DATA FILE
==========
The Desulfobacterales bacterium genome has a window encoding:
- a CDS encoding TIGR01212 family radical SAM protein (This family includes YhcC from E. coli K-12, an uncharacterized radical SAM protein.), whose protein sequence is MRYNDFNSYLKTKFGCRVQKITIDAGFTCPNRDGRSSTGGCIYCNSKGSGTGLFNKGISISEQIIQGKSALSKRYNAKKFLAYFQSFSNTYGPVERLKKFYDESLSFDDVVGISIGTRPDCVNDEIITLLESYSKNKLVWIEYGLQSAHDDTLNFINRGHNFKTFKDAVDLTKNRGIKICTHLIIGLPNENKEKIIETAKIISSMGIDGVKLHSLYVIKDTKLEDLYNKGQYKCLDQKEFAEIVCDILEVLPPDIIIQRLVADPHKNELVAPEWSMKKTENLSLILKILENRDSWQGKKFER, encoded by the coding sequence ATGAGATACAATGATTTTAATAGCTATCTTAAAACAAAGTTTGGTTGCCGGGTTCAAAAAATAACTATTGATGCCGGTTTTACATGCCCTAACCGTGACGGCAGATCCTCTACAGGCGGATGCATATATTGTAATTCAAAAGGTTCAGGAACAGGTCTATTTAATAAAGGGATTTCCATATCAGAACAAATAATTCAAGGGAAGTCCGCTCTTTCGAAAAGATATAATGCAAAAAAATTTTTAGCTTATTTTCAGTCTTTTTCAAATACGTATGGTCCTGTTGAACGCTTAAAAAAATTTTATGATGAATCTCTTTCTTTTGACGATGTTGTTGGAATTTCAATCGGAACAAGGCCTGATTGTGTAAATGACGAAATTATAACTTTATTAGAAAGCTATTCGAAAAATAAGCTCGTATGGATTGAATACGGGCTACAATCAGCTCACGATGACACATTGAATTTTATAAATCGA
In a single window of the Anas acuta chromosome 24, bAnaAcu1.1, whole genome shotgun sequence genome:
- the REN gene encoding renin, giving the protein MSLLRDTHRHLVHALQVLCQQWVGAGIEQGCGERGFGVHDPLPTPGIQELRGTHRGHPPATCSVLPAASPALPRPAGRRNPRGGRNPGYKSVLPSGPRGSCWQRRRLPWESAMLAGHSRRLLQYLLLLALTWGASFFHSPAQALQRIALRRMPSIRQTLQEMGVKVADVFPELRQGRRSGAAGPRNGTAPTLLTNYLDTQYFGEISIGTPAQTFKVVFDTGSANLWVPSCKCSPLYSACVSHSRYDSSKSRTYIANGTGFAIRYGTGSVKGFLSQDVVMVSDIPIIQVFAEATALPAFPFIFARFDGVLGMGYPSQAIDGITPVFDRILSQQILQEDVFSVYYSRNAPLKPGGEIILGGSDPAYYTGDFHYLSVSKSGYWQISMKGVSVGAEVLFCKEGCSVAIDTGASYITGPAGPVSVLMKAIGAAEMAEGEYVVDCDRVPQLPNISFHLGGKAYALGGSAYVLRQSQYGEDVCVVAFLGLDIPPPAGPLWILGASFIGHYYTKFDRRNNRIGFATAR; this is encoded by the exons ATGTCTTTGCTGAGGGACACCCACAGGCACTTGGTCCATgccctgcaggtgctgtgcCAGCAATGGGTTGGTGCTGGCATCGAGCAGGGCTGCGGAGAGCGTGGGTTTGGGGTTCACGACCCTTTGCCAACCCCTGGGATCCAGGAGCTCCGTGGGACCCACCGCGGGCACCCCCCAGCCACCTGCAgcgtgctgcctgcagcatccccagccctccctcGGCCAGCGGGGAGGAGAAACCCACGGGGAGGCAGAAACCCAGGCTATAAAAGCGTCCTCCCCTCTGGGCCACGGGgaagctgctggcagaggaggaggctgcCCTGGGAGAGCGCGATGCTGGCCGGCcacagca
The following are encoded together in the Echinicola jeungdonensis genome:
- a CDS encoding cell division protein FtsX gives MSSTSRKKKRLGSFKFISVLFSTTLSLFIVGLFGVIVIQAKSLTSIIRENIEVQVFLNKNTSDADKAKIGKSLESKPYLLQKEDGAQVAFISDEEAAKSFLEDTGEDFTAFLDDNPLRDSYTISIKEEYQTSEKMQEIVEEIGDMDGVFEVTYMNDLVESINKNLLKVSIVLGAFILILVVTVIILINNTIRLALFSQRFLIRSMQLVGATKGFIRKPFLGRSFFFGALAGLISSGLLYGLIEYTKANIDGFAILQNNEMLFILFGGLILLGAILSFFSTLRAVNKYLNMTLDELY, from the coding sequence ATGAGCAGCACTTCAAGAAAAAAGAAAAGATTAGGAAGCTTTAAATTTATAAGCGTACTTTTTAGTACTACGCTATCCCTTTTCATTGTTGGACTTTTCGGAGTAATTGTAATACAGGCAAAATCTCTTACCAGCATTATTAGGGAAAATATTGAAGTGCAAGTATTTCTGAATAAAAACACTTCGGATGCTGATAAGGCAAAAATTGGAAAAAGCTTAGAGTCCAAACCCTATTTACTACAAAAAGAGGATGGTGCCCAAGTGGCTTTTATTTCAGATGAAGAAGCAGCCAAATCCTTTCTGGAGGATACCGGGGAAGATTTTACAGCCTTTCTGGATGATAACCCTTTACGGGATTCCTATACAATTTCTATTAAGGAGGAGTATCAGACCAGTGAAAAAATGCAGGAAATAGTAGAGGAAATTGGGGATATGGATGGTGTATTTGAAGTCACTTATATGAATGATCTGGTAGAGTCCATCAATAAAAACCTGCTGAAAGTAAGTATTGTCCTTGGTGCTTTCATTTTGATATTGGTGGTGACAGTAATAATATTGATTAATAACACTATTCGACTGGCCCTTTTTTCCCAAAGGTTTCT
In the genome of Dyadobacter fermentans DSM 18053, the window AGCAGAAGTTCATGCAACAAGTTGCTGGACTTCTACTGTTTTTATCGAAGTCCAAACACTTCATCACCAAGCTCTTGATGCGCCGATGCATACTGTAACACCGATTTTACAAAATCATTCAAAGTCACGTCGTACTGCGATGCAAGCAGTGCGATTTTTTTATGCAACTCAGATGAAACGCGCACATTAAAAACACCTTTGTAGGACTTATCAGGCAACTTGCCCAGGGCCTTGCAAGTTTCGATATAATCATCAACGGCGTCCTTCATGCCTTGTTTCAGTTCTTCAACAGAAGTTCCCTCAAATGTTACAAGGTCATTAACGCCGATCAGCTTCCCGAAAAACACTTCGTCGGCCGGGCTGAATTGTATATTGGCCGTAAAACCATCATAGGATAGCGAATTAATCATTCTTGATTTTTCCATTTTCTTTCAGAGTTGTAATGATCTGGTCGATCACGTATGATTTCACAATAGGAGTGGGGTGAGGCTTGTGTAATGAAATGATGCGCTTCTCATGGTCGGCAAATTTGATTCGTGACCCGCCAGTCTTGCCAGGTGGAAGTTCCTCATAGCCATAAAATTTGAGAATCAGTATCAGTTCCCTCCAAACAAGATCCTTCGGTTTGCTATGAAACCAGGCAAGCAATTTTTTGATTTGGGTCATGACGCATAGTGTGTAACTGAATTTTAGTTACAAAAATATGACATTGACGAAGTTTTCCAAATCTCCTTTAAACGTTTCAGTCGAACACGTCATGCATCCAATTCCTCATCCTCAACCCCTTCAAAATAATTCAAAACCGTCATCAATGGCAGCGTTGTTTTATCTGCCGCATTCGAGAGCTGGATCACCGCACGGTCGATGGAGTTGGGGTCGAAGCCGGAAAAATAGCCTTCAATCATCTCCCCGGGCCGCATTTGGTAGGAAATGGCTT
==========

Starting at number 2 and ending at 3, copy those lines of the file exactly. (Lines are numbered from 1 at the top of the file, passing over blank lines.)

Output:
- a CDS encoding TIGR01212 family radical SAM protein (This family includes YhcC from E. coli K-12, an uncharacterized radical SAM protein.), whose protein sequence is MRYNDFNSYLKTKFGCRVQKITIDAGFTCPNRDGRSSTGGCIYCNSKGSGTGLFNKGISISEQIIQGKSALSKRYNAKKFLAYFQSFSNTYGPVERLKKFYDESLSFDDVVGISIGTRPDCVNDEIITLLESYSKNKLVWIEYGLQSAHDDTLNFINRGHNFKTFKDAVDLTKNRGIKICTHLIIGLPNENKEKIIETAKIISSMGIDGVKLHSLYVIKDTKLEDLYNKGQYKCLDQKEFAEIVCDILEVLPPDIIIQRLVADPHKNELVAPEWSMKKTENLSLILKILENRDSWQGKKFER, encoded by the coding sequence ATGAGATACAATGATTTTAATAGCTATCTTAAAACAAAGTTTGGTTGCCGGGTTCAAAAAATAACTATTGATGCCGGTTTTACATGCCCTAACCGTGACGGCAGATCCTCTACAGGCGGATGCATATATTGTAATTCAAAAGGTTCAGGAACAGGTCTATTTAATAAAGGGATTTCCATATCAGAACAAATAATTCAAGGGAAGTCCGCTCTTTCGAAAAGATATAATGCAAAAAAATTTTTAGCTTATTTTCAGTCTTTTTCAAATACGTATGGTCCTGTTGAACGCTTAAAAAAATTTTATGATGAATCTCTTTCTTTTGACGATGTTGTTGGAATTTCAATCGGAACAAGGCCTGATTGTGTAAATGACGAAATTATAACTTTATTAGAAAGCTATTCGAAAAATAAGCTCGTATGGATTGAATACGGGCTACAATCAGCTCACGATGACACATTGAATTTTATAAATCGA
In a single window of the Anas acuta chromosome 24, bAnaAcu1.1, whole genome shotgun sequence genome: